THE CARPETBAGGERS is first-rate trash--and trash of so high a caliber is not easy to find. Deny it though he might, Harold Robbins obviously used parts of the life of Howard Hughes as the basis for his major character, Jonas Cord (Peppard). The other roles are not so easily
distinguishable, but most of them appear to be melanges of many business and Hollywood types. Ladd is Peppard's avuncular confidante, Nevada Smith, a former outlaw. Peppard inherits his late father's dynamite plant and promptly goes after the old man's widow, Baker. He turns her into a movie
sexpot and makes Ladd a Roy Rogers-type hero when he takes over a movie lot. When Baker refuses to sleep with him, Peppard replaces her with Hyer, considerably freer with her favors. Then he marries Ashley, whom he shortly dumps too. Peppard plays a man with absolutely no redeeming graces until a
fistfight with Ladd brings him to his senses, whatever they are.
Peppard is properly tough and surly in the lead role, as evidenced by the hatred the audience feels for him throughout. This universal indignation toward the character is voiced by Baker, who seethes at him: "You dirty, filthy, perverted monster! You're the meanest, cruelest, most loathsome thing
I've ever met!" This was Ladd's last American film (he made two in Europe before his death in Palm Springs), and he was thoroughly convincing in the part. Had he lived beyond his 51 years, in fact, he might have had a fine career as a character actor ahead of him, once the burden of having to be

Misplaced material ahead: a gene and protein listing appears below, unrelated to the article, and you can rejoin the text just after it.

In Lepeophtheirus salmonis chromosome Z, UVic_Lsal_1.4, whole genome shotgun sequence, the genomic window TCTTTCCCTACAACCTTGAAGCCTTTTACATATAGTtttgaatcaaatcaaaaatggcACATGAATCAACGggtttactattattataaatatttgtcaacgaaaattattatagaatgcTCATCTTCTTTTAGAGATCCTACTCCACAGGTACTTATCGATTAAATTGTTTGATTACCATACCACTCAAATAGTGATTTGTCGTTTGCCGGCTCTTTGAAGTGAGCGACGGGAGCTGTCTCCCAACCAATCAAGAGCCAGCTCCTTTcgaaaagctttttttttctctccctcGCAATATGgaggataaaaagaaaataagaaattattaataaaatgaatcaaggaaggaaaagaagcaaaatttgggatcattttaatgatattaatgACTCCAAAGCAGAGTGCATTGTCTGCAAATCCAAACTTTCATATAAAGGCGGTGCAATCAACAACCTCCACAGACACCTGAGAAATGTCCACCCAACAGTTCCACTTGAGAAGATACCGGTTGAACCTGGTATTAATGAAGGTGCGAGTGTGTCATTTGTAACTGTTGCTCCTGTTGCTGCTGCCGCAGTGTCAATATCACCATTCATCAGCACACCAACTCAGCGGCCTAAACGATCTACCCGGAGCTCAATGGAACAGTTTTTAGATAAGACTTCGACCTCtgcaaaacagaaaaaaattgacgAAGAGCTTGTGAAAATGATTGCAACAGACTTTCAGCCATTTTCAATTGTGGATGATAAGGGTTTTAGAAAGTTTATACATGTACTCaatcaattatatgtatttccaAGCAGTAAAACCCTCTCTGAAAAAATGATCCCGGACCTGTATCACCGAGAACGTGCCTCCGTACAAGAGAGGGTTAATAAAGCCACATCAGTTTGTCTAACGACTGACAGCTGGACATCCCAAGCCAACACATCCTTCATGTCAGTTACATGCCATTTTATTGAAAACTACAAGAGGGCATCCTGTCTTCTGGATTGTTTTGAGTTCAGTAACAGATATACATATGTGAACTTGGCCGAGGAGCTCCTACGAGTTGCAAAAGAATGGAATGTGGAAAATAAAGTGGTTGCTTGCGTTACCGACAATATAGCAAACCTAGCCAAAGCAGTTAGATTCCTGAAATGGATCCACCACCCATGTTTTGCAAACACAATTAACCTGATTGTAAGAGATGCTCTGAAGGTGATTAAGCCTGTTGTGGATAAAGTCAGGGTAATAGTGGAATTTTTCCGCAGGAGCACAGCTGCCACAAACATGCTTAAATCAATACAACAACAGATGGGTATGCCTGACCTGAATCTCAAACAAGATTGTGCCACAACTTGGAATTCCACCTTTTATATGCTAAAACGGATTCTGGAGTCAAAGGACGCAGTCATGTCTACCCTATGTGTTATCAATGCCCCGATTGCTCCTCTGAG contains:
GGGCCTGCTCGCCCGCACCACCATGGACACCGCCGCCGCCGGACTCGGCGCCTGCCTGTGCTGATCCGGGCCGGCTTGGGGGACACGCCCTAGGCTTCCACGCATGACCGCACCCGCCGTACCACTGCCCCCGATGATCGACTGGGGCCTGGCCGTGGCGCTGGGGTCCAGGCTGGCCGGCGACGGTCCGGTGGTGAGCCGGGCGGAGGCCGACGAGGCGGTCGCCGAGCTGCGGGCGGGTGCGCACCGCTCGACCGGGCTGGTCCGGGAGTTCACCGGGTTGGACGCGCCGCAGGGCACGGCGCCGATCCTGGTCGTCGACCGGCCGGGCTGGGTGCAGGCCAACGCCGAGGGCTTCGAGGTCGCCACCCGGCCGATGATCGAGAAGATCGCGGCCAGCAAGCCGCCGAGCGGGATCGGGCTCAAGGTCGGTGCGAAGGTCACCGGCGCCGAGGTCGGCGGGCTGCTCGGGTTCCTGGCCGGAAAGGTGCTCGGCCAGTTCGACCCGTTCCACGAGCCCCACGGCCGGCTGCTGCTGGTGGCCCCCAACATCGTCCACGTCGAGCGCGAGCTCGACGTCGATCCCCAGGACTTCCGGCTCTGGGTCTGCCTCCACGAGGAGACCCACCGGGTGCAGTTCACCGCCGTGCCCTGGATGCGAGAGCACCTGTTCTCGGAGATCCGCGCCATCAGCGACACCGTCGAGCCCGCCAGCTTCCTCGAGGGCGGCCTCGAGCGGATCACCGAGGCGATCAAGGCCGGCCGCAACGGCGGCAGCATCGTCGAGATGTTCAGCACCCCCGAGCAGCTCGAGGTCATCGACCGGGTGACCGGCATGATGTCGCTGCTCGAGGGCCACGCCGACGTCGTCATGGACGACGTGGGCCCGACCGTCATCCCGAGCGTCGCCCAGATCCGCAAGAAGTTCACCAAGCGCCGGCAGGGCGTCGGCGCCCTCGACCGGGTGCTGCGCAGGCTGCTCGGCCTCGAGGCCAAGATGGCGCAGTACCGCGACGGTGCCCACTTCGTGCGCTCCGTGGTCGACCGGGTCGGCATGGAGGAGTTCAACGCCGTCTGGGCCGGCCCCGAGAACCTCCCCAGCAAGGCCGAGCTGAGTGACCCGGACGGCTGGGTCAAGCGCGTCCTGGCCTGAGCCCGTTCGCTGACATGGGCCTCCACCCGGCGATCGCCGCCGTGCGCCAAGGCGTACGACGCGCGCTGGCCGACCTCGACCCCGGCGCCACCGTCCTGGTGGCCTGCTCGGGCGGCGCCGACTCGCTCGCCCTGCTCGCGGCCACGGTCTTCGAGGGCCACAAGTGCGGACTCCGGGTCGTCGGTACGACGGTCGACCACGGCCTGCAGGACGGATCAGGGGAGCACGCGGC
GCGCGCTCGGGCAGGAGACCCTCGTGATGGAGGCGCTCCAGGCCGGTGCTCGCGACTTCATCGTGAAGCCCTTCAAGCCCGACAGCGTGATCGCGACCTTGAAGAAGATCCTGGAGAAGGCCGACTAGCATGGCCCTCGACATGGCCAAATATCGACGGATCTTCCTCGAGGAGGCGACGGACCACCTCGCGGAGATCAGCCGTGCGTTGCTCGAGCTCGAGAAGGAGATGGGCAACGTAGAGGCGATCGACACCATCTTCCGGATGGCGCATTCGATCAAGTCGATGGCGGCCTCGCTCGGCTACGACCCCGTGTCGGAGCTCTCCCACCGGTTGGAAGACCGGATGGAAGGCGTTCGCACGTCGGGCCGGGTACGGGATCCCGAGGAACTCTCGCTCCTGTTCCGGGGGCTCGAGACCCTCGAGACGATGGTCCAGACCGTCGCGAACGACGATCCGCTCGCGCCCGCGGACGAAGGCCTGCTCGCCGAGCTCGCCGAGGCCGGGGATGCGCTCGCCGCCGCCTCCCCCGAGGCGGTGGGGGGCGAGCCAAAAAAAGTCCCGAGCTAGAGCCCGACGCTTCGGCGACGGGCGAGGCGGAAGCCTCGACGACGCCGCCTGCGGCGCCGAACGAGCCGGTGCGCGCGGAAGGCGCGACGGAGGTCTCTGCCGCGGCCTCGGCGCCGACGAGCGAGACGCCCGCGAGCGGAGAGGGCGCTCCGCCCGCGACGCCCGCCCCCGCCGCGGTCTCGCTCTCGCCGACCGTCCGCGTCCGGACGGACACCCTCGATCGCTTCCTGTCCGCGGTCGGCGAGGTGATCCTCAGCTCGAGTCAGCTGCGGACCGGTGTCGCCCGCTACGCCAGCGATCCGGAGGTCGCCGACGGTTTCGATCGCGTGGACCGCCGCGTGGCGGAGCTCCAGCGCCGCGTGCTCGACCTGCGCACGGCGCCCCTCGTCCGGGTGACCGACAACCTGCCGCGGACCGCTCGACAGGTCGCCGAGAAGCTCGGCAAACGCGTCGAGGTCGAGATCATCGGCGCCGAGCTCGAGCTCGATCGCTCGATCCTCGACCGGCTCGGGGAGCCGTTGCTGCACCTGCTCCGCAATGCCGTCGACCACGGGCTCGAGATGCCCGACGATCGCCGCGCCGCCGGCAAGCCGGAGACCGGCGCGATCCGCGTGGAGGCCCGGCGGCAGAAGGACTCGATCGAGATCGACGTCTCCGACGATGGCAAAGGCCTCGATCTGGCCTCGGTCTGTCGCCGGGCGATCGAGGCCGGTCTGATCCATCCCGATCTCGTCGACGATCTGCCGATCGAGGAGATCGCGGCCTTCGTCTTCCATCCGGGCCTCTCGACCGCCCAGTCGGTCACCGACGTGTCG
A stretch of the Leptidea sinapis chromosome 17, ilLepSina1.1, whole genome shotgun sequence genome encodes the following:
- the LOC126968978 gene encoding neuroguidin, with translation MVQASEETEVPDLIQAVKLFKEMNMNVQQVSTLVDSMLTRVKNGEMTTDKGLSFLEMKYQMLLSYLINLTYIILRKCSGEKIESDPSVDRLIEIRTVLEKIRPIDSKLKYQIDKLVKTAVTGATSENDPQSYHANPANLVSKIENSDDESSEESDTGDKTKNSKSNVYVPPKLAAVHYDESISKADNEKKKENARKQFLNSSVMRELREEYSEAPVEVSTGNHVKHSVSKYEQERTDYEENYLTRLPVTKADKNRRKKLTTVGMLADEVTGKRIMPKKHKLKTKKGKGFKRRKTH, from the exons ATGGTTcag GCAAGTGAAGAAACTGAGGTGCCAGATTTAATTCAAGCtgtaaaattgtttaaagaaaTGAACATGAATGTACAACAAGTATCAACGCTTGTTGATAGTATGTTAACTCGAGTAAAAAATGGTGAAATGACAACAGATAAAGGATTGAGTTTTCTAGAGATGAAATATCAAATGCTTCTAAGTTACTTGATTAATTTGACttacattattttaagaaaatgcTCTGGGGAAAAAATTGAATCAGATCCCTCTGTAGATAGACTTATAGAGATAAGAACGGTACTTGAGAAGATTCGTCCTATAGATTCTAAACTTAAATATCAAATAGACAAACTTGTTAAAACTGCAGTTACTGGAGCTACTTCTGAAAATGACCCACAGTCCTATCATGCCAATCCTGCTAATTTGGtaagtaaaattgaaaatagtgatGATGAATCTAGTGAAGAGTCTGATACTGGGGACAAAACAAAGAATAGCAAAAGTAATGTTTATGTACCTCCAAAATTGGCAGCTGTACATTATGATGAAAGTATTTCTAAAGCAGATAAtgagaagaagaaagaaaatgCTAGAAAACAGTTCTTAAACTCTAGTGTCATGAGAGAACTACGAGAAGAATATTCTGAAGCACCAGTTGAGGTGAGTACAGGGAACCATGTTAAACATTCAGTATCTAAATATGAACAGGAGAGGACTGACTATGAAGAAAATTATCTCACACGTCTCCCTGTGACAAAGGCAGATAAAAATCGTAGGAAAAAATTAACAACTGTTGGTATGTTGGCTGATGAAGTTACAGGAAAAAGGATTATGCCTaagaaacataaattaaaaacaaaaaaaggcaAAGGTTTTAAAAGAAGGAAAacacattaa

svelte and unlined as a lead player had been lifted. By today's standards, this movie is about as mild as typical Friday-night television fare, but it was hot stuff in its day. Although it is clear that Peppard's role is modeled after Hughes, the Ladd character is drawn from less-obvious sources:
chiefly a mysterious Old West character who was once a friend of Hughes's father, with some traits of cowboy stars William Boyd ("Hopalong Cassidy") and silent- western great William S. Hart thrown in for good measure. Baker's role, of course, is based almost wholly on Jean Harlow, Hughes's first
discovery and star of his epic WW I film HELL'S ANGELS, with whom he had dallied. Hyer's sensuous character bears a strong resemblance to Jane Russell, sexpot star of Hughes's THE OUTLAW. Note that Cummings is billed as Bob Cummings in the credits.. He usually used "Robert" in dramatic roles, such
as DIAL M FOR MURDER, and "Bob" for less-serious parts. Obviously he regarded THE CARPETBAGGERS as a comedy.
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- Rating: NR
- Review: THE CARPETBAGGERS is first-rate trash--and trash of so high a caliber is not easy to find. Deny it though he might, Harold Robbins obviously used parts of the life of Howard Hughes as the basis for his major character, Jonas Cord (Peppard). The other roles… (more)